A Game of Thrones

  • Elin Manahan Thomas – Soprano
  • Elizabeth Kenny – Lute and Theorbo

Anon. (attr. Henry viii) – Pastime with good company

Anon. Passava amor

Orlando Lassus – Bonjour mon Coeur

Philippe De Monte – La grand amour

Claude de Sermisy – Secoures moy

Anthony Holborne – The countess of Pembroke’s paradise

John Dowland – Come away

  • Now o now

Dowland – Can she excuse my wrongs

  • His golden locks

Anon. – Woe worth the tyme

Giacomo Carissimi – Ferma, lascia ch’io parli


Queen Elizabeth I gloried in her reputation as the world’s most famous virgin. Unmarried until the end, throughout her reign she used her maidenhood as a pawn, promising one great European after another the greatest gift she could bestow: her hand in marriage. Treaties were drawn up around suggested betrothals, and country allied to country on the basis of a possible marriage to the Queen of England. Among Elizabeth’s suitors were Philip II of Spain, Archduke Charles of Austria, and two Dukes of Anjou, Henry and Francis. But her lasting love was for her courtier and lifelong devotee Robert Dudley, the one man she could not marry.

Through all this turbulent time the English Renaissance flourished. The Tudor court buzzed with music, and the cult of ‘Oriana’ gave rise to the madrigal and the popularity of the lute, with one John Dowland trying (but failing) to gain a place as court lutenist. Elizabeth employed two official royal composers, Thomas Tallis and William Byrd, but even here there was intrigue as both were devout Catholics in a Protestant court. The influence of continental music by Tessier, Francesco di Milano, De Monte and their contemporaries, permeates vast amounts of works by English and Scottish composers.

Elizabeth’s suitors, too, presided over flourishing royal courts. Philip II reigned during Spain’s ‘Golden Age’ which saw the rise of composers such as Victoria, Morales and Guerrero; and the Archduke Charles II of Austria counted Orlando de Lassus as his protégé among other Franco-Flemish composers.

Pressed to marry, and besieged by threats of war on all sides, Elizabeth trusted no-one, least of all her Tudor cousins, each of whom had a claim to the throne. Her most famous cousin, the alluring and adamant Mary, Queen of Scots, was such a threat that Elizabeth eventually had her beheaded, turning Mary accidentally into a Catholic martyr who would be celebrated for centuries to come. Carissimi’s telling of Mary’s end through her own words is one of the greatest early laments to survive.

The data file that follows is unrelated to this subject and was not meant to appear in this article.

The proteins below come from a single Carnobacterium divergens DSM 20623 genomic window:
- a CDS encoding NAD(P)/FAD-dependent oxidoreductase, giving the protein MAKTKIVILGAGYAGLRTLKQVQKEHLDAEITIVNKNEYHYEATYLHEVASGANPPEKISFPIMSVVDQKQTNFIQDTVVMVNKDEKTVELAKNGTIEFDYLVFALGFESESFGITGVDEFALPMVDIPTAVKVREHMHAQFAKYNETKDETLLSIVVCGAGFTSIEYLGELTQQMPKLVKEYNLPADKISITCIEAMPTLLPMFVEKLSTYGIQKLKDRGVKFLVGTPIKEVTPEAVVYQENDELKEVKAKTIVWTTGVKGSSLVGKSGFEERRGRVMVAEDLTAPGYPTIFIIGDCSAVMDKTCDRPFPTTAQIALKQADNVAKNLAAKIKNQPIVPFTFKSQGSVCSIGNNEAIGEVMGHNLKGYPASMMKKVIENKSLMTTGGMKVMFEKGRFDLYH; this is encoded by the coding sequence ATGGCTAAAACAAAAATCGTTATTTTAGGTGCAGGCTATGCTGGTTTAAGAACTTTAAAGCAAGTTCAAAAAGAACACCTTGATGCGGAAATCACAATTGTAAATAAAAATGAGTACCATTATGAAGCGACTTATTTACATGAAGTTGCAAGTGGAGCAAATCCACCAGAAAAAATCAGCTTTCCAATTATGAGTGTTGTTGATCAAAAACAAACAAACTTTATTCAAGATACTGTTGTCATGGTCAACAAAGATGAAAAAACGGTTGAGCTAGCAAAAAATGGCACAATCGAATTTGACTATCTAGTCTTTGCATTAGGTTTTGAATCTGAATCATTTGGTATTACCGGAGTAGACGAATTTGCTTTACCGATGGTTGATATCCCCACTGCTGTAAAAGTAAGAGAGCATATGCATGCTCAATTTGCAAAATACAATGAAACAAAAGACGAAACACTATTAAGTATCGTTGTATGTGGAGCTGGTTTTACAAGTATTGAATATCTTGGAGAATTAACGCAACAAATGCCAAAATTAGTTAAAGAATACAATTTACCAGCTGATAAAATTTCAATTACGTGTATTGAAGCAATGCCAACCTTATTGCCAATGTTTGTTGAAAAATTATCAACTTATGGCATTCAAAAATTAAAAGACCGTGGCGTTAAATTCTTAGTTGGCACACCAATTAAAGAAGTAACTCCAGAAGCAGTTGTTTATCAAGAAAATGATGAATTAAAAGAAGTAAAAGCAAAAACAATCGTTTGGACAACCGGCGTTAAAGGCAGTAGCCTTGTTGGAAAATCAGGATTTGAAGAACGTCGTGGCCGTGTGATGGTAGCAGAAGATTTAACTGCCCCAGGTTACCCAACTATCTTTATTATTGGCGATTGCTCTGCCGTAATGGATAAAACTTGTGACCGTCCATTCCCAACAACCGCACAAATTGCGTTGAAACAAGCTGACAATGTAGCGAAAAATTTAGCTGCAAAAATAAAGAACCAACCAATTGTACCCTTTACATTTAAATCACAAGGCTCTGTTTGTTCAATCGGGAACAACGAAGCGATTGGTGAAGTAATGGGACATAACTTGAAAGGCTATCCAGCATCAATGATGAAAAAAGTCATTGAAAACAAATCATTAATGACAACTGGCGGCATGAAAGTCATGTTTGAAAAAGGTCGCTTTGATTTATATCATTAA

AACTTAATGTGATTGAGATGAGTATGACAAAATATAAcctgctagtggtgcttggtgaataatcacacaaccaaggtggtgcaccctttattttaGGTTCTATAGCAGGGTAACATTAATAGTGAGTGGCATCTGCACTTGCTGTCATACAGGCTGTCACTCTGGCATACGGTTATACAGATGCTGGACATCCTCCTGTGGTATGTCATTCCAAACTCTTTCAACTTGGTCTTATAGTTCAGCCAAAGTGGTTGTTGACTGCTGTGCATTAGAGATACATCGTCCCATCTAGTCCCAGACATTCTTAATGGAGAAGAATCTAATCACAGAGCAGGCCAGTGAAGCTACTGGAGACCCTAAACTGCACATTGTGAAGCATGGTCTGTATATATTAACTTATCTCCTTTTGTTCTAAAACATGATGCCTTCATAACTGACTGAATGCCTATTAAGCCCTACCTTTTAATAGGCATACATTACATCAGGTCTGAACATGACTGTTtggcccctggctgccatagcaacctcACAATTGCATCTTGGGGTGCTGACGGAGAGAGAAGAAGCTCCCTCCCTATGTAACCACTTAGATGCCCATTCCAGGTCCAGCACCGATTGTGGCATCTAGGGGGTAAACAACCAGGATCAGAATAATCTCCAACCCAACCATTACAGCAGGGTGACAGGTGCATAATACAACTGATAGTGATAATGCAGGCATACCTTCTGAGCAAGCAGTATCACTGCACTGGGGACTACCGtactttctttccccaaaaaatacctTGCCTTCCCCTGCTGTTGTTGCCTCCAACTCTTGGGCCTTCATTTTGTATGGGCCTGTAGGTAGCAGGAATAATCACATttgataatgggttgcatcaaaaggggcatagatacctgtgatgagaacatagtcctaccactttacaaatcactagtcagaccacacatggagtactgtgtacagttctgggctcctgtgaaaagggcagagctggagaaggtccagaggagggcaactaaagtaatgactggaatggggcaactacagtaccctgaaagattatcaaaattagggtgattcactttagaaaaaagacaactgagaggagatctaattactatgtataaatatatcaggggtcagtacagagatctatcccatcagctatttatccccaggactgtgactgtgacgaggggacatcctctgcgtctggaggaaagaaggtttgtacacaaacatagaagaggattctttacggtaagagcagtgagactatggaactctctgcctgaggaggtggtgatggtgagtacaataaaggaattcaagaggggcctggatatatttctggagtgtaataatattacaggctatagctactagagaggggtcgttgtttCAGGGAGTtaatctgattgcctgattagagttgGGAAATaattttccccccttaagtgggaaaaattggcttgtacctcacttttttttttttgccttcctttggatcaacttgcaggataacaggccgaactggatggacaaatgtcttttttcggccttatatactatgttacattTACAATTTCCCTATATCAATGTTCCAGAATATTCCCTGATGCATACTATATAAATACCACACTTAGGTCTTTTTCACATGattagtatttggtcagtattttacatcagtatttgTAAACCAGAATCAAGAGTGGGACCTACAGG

© Elin Manahan Thomas 2021


March update

We have decided that our festival was so close to the date when we might be permitted to hold concerts again, we cannot risk going ahead as planned especially as several of the artists have problems in that they are unable to rehearse. Our only concert in May will be on Sunday 23rd when Elin Manahan Thomas and Liz Kenny will perform their programme “A Game of Thrones” in Huntingdon Hall: hopefully we will make a recording for streaming, so if we find people are still unable to attend there will be an opportunity to catch it online.

It is hoped we will be holding the other concerts later in the year, subject to negotiations with artists and venues.

With fingers crossed and a glimmer of sunshine maybe we’ll soon be able to see the roadmap working for us all.


Early Music Festival 2021

Our Festival planned for May last year and postponed till May this year, is, not surprisingly, changing shape as we continue to experience restrictions.

Some of the artists due to come to Worcester are experiencing unforeseen problems: for example, a lack of opportunity for groups to rehearse together; the development of long Covid; and living abroad making costly quarantine prohibitive to travel.

At our last meeting the committee were concerned that May might well be too soon to expect people to come out, especially on consecutive days after having been locked down for so long.

So the only definite news at this stage is that the Pride and Prejudice Ball is to be a virtual event on Saturday May 15th…………..and it’s already proving very popular with our dancing friends. (For more information see events page)

Our Sunday afternoon concert at 3pm on 23rd May is our safest bet currently, and we hope will feature Liz Kenny and Elin Manahan Thomas…..but it is still early days to be sure about what might happen in May.

So with another committee meeting at the beginning of March ………watch this space!


Pride and Prejudice Ball 2021

It will be no surprise to know that we will not be dancing in the Guildhall this year for our Pride and Prejudice Ball…………it is however booked for Saturday 21st May 2022. Musicians Vicki Swann and Jonny Dyer will be providing the music, and Brian Stanton will be calling in the Guildhall Worcester.

In the meantime we will be having a Virtual Ball on Saturday 15th May this year and in the safety of your sitting room and with the help of Zoom you can join in…in costume even!

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